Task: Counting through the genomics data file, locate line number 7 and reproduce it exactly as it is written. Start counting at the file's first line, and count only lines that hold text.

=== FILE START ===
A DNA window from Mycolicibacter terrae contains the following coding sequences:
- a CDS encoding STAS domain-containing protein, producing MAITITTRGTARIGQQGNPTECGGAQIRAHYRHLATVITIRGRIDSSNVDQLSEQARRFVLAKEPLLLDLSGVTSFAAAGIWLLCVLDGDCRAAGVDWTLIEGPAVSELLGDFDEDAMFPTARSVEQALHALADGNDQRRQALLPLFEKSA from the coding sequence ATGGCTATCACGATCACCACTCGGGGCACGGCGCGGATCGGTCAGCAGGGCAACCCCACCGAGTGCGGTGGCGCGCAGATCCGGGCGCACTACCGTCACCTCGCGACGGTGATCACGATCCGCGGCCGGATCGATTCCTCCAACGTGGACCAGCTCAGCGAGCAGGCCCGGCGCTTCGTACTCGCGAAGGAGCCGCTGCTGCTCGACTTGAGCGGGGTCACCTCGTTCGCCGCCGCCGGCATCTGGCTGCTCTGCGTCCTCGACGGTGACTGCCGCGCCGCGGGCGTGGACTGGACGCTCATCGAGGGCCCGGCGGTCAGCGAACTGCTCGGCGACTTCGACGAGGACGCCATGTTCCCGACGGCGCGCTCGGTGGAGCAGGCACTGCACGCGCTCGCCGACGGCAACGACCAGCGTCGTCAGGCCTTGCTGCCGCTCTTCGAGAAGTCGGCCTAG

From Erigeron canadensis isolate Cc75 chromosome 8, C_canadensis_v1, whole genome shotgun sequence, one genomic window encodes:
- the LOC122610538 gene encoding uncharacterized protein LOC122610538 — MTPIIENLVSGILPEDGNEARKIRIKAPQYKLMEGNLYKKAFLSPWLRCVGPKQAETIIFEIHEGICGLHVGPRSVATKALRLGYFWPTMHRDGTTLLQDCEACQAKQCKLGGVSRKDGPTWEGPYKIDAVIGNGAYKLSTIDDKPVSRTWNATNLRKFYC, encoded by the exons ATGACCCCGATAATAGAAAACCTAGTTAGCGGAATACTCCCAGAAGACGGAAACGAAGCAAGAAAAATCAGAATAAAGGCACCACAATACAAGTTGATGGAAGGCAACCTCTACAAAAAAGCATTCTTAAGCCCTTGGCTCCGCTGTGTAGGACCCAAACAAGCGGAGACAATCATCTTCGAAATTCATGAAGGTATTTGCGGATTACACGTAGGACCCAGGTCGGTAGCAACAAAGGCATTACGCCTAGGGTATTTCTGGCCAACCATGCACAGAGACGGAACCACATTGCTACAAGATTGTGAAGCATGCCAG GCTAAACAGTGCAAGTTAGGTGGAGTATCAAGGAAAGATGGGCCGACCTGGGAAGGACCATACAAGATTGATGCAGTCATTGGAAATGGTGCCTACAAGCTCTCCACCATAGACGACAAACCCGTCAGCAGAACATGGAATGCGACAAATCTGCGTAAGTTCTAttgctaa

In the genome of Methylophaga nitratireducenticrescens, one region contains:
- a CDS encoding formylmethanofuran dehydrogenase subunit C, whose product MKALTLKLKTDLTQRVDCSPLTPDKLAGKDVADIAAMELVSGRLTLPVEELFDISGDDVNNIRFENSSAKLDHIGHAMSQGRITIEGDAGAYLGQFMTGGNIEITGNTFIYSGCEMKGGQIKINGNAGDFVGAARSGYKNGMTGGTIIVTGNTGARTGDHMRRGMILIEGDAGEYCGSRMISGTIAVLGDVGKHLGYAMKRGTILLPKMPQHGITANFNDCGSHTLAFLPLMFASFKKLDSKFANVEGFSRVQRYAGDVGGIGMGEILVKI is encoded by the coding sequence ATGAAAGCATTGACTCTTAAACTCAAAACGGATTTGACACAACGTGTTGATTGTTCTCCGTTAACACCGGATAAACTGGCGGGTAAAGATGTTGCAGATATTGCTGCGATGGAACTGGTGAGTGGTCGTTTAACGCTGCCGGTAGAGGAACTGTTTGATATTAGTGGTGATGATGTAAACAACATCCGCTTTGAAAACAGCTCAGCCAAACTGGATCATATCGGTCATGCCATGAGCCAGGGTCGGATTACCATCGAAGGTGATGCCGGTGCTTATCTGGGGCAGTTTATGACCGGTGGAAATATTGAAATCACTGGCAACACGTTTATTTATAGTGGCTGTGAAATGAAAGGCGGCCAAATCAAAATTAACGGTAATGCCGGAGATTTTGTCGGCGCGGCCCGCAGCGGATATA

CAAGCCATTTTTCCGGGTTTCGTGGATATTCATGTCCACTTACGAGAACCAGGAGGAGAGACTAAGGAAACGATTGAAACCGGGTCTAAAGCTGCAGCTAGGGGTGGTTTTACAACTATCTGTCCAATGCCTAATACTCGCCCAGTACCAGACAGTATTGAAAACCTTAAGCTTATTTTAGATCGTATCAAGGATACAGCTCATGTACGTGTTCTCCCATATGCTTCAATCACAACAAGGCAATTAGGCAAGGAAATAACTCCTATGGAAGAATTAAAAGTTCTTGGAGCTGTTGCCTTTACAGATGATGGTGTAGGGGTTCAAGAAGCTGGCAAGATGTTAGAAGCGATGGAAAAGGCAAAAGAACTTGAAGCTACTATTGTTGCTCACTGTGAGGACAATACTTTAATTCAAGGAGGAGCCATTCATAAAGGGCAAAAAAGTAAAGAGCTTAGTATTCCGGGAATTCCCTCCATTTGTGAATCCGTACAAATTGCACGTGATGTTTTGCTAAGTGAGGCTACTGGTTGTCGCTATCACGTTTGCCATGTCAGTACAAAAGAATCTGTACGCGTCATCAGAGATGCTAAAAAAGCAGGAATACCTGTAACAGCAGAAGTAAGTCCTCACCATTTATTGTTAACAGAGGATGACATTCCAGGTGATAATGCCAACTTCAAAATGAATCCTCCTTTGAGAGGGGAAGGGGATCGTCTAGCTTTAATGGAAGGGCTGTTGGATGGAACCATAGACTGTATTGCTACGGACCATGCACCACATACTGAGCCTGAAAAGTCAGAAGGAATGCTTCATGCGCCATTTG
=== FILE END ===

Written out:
CAAGCCATTTTTCCGGGTTTCGTGGATATTCATGTCCACTTACGAGAACCAGGAGGAGAGACTAAGGAAACGATTGAAACCGGGTCTAAAGCTGCAGCTAGGGGTGGTTTTACAACTATCTGTCCAATGCCTAATACTCGCCCAGTACCAGACAGTATTGAAAACCTTAAGCTTATTTTAGATCGTATCAAGGATACAGCTCATGTACGTGTTCTCCCATATGCTTCAATCACAACAAGGCAATTAGGCAAGGAAATAACTCCTATGGAAGAATTAAAAGTTCTTGGAGCTGTTGCCTTTACAGATGATGGTGTAGGGGTTCAAGAAGCTGGCAAGATGTTAGAAGCGATGGAAAAGGCAAAAGAACTTGAAGCTACTATTGTTGCTCACTGTGAGGACAATACTTTAATTCAAGGAGGAGCCATTCATAAAGGGCAAAAAAGTAAAGAGCTTAGTATTCCGGGAATTCCCTCCATTTGTGAATCCGTACAAATTGCACGTGATGTTTTGCTAAGTGAGGCTACTGGTTGTCGCTATCACGTTTGCCATGTCAGTACAAAAGAATCTGTACGCGTCATCAGAGATGCTAAAAAAGCAGGAATACCTGTAACAGCAGAAGTAAGTCCTCACCATTTATTGTTAACAGAGGATGACATTCCAGGTGATAATGCCAACTTCAAAATGAATCCTCCTTTGAGAGGGGAAGGGGATCGTCTAGCTTTAATGGAAGGGCTGTTGGATGGAACCATAGACTGTATTGCTACGGACCATGCACCACATACTGAGCCTGAAAAGTCAGAAGGAATGCTTCATGCGCCATTTG